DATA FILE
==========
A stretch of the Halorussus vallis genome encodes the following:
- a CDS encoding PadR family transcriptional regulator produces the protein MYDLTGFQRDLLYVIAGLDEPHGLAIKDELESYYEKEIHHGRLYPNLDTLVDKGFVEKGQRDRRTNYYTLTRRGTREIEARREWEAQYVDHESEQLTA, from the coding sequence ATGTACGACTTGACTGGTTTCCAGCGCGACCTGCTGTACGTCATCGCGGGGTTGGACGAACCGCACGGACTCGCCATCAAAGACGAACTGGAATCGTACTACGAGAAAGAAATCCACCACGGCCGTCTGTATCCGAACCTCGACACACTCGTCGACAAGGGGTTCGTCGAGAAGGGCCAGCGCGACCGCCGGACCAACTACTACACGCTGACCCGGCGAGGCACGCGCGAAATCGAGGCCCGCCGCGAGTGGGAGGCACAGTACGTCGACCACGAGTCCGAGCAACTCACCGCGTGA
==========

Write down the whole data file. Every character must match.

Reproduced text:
A stretch of the Halorussus vallis genome encodes the following:
- a CDS encoding PadR family transcriptional regulator produces the protein MYDLTGFQRDLLYVIAGLDEPHGLAIKDELESYYEKEIHHGRLYPNLDTLVDKGFVEKGQRDRRTNYYTLTRRGTREIEARREWEAQYVDHESEQLTA, from the coding sequence ATGTACGACTTGACTGGTTTCCAGCGCGACCTGCTGTACGTCATCGCGGGGTTGGACGAACCGCACGGACTCGCCATCAAAGACGAACTGGAATCGTACTACGAGAAAGAAATCCACCACGGCCGTCTGTATCCGAACCTCGACACACTCGTCGACAAGGGGTTCGTCGAGAAGGGCCAGCGCGACCGCCGGACCAACTACTACACGCTGACCCGGCGAGGCACGCGCGAAATCGAGGCCCGCCGCGAGTGGGAGGCACAGTACGTCGACCACGAGTCCGAGCAACTCACCGCGTGA